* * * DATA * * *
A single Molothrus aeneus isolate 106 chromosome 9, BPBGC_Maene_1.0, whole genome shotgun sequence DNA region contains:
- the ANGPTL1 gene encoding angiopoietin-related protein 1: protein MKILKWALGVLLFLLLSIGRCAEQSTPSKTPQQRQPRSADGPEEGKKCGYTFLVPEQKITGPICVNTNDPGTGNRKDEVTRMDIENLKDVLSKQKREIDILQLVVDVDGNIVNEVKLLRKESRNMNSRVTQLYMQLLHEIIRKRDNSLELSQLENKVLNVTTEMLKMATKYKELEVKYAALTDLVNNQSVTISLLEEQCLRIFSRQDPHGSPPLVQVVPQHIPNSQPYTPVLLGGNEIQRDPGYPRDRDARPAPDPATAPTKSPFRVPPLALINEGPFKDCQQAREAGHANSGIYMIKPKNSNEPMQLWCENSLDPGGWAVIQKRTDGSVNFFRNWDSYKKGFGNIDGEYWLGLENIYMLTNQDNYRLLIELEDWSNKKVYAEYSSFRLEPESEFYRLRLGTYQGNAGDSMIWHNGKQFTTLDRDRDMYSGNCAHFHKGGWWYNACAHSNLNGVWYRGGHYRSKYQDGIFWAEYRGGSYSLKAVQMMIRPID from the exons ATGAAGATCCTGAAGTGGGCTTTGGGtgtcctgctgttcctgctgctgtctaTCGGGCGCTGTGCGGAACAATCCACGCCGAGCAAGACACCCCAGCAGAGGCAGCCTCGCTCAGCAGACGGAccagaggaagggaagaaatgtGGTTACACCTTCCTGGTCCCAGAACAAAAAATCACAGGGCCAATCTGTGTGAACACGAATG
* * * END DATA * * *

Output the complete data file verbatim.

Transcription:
A single Molothrus aeneus isolate 106 chromosome 9, BPBGC_Maene_1.0, whole genome shotgun sequence DNA region contains:
- the ANGPTL1 gene encoding angiopoietin-related protein 1: protein MKILKWALGVLLFLLLSIGRCAEQSTPSKTPQQRQPRSADGPEEGKKCGYTFLVPEQKITGPICVNTNDPGTGNRKDEVTRMDIENLKDVLSKQKREIDILQLVVDVDGNIVNEVKLLRKESRNMNSRVTQLYMQLLHEIIRKRDNSLELSQLENKVLNVTTEMLKMATKYKELEVKYAALTDLVNNQSVTISLLEEQCLRIFSRQDPHGSPPLVQVVPQHIPNSQPYTPVLLGGNEIQRDPGYPRDRDARPAPDPATAPTKSPFRVPPLALINEGPFKDCQQAREAGHANSGIYMIKPKNSNEPMQLWCENSLDPGGWAVIQKRTDGSVNFFRNWDSYKKGFGNIDGEYWLGLENIYMLTNQDNYRLLIELEDWSNKKVYAEYSSFRLEPESEFYRLRLGTYQGNAGDSMIWHNGKQFTTLDRDRDMYSGNCAHFHKGGWWYNACAHSNLNGVWYRGGHYRSKYQDGIFWAEYRGGSYSLKAVQMMIRPID from the exons ATGAAGATCCTGAAGTGGGCTTTGGGtgtcctgctgttcctgctgctgtctaTCGGGCGCTGTGCGGAACAATCCACGCCGAGCAAGACACCCCAGCAGAGGCAGCCTCGCTCAGCAGACGGAccagaggaagggaagaaatgtGGTTACACCTTCCTGGTCCCAGAACAAAAAATCACAGGGCCAATCTGTGTGAACACGAATG